Blizzard and NetEase Reunite: The Comeback of ‘World of Warcraft’ and Other Iconic Games in China


After a year-long dispute, iconic game developer Blizzard Entertainment and Chinese gaming giant NetEase have finally reached a new deal to bring back beloved franchises like World of Warcraft, Hearthstone, and Overwatch to the Chinese market.

This development is sure to delight millions of dedicated players in the world’s largest gaming community.

What Led to the Blizzard-NetEase Split in First Place?

The partnership between Blizzard and NetEase dates back to 2008, with the Chinese company handling the publishing duties for Blizzard’s biggest games.

However, in January 2023, the two parties failed to agree on the terms for a renewal, leading to the suspension of several Blizzard titles in China.

This resulted in several of Blizzard’s most popular titles being suspended in China, including:

  • World of Warcraft
  • Overwatch
  • Diablo III
  • Hearthstone
  • Heroes of the Storm
  • StarCraft (all titles)
  • Warcraft 3: Reforged

The companies remained tight-lipped on the specifics, but reports indicated disagreements over financial terms and operating principles were to blame.

According to Blizzard’s statement at the time, the two companies could not reach a deal “consistent with Blizzard’s operating principles and commitments to players and employees.”

However, Diablo Immortal was not included in this deal as it was co-developed by both parties and remained available even after the split.

Huge Impact on Both Sides

Whatever the reason, the fallout was massive.

Estimates (a Daiwa Capital Markets report) suggested NetEase could lose 6-8% of revenue without Blizzard’s games as licensed games account for around 10% of the company’s total revenue, with Blizzard’s titles making up as much as 80% of that. Their stock plunged 11% on the news.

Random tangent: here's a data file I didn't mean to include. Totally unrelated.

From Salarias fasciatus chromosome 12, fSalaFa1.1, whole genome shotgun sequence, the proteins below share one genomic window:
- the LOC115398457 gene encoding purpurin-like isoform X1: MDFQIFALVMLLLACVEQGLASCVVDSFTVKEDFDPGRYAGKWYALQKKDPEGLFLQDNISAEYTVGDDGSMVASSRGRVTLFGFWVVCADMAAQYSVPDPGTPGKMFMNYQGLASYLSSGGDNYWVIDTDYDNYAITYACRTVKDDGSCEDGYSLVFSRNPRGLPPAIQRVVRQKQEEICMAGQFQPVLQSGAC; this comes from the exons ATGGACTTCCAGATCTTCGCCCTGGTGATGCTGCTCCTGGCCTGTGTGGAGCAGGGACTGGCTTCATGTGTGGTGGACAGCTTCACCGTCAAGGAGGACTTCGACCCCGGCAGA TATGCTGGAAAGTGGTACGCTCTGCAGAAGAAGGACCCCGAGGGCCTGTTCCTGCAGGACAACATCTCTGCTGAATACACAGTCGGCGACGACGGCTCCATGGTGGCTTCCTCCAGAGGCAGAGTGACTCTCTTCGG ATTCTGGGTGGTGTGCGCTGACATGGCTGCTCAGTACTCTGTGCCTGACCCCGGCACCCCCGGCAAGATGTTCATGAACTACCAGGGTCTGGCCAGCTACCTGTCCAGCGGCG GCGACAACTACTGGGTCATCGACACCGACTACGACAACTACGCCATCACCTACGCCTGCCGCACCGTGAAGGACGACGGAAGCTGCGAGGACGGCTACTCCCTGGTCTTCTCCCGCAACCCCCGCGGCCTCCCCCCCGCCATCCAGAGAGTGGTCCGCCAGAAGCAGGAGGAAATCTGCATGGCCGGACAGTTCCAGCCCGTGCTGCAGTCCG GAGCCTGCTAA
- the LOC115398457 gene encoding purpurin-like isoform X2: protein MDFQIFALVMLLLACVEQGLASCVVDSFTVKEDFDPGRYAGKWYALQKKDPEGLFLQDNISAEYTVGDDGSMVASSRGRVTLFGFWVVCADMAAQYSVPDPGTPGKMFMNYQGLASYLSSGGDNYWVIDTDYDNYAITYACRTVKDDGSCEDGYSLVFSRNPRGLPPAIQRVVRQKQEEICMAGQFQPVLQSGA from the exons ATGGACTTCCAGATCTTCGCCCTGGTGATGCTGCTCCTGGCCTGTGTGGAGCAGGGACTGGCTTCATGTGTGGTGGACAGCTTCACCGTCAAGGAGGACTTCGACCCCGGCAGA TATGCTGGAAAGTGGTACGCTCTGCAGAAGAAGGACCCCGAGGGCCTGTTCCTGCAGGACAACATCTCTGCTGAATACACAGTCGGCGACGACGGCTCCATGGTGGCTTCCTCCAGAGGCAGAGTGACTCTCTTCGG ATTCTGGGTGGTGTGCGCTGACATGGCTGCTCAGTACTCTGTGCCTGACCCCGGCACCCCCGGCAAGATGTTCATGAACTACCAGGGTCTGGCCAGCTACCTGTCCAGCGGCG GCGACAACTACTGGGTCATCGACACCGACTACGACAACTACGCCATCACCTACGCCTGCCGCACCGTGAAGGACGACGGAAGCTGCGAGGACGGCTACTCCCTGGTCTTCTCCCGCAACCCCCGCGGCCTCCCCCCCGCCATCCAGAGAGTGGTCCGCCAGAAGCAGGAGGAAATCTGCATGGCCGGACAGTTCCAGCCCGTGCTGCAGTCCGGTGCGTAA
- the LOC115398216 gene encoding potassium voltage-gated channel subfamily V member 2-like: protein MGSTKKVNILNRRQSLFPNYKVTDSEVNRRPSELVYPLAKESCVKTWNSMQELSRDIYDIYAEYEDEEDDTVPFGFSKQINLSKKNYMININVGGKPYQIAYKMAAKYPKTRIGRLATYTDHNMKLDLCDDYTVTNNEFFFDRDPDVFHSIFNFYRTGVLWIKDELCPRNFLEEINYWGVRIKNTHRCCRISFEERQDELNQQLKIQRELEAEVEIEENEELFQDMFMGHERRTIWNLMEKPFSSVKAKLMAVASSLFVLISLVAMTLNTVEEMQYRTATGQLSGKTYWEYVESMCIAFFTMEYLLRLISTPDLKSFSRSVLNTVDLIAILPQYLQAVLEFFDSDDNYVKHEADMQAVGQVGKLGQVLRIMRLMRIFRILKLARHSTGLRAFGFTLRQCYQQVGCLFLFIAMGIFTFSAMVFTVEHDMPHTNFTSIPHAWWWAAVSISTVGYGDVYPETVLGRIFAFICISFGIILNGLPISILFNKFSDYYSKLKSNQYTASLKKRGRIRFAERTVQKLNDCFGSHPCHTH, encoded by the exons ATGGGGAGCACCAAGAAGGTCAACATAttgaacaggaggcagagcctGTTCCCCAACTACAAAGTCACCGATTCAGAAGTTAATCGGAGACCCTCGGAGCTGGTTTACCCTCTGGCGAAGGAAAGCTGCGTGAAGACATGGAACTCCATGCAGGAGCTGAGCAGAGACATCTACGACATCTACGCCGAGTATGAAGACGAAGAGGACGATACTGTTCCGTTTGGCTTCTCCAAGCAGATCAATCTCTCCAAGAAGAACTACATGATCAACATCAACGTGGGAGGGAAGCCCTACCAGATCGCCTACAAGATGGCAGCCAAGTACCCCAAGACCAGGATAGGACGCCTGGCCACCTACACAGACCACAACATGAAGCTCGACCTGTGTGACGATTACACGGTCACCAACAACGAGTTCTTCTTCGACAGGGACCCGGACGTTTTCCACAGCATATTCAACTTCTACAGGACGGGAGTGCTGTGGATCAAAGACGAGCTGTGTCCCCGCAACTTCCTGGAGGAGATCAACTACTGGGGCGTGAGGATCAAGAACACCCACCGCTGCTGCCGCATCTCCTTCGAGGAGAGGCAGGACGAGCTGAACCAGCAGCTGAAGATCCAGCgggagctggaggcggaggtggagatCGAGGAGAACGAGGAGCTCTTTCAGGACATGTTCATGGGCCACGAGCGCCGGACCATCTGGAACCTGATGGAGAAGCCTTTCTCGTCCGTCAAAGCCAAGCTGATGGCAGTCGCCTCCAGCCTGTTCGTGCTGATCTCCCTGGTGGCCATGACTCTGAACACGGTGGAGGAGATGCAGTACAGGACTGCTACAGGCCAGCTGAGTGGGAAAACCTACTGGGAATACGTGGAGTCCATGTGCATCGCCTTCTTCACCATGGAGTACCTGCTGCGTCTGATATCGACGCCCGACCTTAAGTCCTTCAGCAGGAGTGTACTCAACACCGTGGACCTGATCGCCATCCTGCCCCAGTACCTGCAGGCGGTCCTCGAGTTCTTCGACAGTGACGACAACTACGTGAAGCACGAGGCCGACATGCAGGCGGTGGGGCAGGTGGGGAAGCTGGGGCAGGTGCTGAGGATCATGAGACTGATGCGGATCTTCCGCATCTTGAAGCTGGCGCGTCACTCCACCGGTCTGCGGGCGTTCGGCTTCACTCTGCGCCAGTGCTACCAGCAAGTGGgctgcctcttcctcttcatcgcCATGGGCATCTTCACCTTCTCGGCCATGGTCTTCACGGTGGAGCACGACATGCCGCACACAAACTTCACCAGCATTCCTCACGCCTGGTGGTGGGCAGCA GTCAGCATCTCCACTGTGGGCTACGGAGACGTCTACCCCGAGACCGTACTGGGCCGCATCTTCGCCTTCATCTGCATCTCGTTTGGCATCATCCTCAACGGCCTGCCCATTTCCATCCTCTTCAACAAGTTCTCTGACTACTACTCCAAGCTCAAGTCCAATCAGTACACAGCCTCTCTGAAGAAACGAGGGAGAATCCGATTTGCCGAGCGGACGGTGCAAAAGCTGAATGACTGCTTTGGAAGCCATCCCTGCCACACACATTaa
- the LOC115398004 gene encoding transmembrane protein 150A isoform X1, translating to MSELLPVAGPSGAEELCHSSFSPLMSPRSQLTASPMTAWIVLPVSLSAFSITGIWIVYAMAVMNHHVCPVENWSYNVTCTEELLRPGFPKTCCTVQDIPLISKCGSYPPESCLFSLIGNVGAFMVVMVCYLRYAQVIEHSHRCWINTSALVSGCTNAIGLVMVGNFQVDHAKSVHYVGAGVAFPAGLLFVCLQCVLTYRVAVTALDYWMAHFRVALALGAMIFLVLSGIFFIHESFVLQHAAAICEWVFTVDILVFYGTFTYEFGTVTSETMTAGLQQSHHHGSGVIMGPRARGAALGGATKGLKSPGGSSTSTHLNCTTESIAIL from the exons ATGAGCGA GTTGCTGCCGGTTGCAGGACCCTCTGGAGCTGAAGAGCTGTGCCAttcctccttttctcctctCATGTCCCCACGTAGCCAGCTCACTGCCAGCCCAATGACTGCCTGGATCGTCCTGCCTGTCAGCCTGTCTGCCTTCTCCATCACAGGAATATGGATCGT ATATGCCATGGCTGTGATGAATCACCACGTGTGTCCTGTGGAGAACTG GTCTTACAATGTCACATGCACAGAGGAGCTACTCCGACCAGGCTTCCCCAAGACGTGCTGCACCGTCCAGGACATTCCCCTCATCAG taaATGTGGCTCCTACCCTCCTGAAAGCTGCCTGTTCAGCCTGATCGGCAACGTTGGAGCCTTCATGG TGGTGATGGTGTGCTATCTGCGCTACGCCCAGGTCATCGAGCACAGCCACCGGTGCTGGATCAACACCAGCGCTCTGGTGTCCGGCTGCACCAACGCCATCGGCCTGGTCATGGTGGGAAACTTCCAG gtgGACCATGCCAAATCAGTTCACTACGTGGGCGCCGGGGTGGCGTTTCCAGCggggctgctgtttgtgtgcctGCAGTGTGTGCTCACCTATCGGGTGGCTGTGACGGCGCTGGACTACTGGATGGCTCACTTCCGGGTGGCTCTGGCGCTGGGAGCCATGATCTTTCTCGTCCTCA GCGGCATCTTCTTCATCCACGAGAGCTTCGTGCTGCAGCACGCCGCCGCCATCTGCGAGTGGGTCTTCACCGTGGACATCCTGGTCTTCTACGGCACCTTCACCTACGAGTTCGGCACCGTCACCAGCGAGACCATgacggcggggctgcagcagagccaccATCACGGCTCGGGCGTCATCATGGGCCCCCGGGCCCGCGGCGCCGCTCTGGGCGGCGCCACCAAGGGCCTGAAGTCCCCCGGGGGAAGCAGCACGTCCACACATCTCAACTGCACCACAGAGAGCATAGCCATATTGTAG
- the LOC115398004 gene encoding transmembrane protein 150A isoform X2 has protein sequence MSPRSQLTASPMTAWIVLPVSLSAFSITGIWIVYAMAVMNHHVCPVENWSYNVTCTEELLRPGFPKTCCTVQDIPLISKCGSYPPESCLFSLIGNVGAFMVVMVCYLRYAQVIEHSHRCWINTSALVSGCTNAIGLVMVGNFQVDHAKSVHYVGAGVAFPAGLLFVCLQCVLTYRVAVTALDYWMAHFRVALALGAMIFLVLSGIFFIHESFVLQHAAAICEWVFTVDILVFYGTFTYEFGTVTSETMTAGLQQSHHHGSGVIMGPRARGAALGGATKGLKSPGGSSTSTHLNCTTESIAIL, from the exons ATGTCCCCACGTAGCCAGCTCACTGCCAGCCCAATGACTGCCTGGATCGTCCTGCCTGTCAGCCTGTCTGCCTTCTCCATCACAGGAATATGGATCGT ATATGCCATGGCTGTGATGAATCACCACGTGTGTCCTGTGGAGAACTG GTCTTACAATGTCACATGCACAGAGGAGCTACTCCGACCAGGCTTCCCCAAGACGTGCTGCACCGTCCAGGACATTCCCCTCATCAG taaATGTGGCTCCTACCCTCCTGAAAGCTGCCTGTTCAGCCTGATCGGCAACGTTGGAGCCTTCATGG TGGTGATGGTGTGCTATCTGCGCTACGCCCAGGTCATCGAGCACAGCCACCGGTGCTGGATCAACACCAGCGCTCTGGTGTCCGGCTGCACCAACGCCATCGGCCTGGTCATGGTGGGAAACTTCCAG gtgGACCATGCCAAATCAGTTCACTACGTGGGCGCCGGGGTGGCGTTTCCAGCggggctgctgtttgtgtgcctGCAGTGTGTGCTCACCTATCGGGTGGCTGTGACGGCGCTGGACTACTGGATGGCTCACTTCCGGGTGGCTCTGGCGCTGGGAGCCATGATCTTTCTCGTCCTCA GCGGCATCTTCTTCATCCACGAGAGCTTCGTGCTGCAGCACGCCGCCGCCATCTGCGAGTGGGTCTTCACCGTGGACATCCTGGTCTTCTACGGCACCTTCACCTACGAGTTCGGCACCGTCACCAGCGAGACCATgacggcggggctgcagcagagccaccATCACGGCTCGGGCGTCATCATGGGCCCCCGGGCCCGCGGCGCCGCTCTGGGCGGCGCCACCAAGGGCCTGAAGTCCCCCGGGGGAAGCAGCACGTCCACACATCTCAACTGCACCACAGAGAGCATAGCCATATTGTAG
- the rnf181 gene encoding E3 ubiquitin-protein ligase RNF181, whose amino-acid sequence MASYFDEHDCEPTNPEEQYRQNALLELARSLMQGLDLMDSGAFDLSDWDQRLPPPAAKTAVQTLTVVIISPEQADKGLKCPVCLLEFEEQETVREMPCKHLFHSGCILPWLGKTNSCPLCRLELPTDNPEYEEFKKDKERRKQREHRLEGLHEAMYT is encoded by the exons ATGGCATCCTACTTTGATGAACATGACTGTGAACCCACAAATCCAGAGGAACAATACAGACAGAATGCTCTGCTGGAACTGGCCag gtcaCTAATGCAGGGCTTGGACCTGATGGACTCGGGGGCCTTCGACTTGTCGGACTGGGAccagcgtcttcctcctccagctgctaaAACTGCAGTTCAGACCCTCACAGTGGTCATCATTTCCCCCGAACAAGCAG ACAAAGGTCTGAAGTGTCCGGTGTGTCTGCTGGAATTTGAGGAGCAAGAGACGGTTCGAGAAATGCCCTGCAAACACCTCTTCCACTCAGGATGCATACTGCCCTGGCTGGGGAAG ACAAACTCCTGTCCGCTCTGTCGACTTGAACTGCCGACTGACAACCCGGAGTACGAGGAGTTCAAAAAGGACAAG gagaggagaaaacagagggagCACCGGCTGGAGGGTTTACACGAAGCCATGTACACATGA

For Blizzard to search for new publishers in China immediately was also a hard task.

To legally operate in China, foreign game publishers must partner with a licensed Chinese company.

However, China has made this process extremely difficult in recent years.

A government crackdown and restructuring greatly slowed licensing approvals, creating a huge backlog.

According to analyst Daniel Camilo, securing a new publishing license can now take months.

While many Chinese gamers continued to access non-domestic titles through other means, such as the international version of Steam.

This could be one reason why Blizzard Entertainment decided to bring their games to PC via Steam.

They started with the release of Overwatch 2 in August last year and plan to release Diablo 4 on October 17th this year.

But sadly other Blizzard titles are not available on Steam.

The Return of Blizzard’s Iconic Titles: New Deal Signed

After months of negotiations, Blizzard and NetEase have finally reached an agreement to once again serve players in mainland China.

In a joint statement, the companies announced that they plan to “sequentially relaunch” Blizzard titles in China, starting with “World of Warcraft” this summer.

According to Niko Partners, “World of Warcraft” is a hugely popular multiplayer title in China as it was the seventh highest-grossing PC game and the ninth most played PC game in China during 2021.

Exploring New Opportunities: NetEase on Xbox Consoles

In addition to the game publishing partnership, the two companies have agreed to explore bringing new titles from NetEase to Xbox consoles, further strengthening their partnership.

Phil Spencer, CEO of Microsoft Gaming, expressed excitement about the deal, stating,

“Returning Blizzard’s legendary games to players in China while exploring ways to bring more new titles to Xbox demonstrates our commitment to bringing more games to more players around the world.”

China’s Gaming Crackdown

It’s worth noting that the gaming industry in China has faced increased scrutiny and regulation in recent years.

In 2021, China implemented strict measures to combat gaming addiction among minors, limiting their playtime on weekdays and weekends.

These regulations are part of Beijing’s broader crackdown on what it perceives as overly powerful companies, particularly in the tech sector.

The government body responsible for issuing publishing licenses has also been slow to process applications, further complicating the process for foreign publishers.

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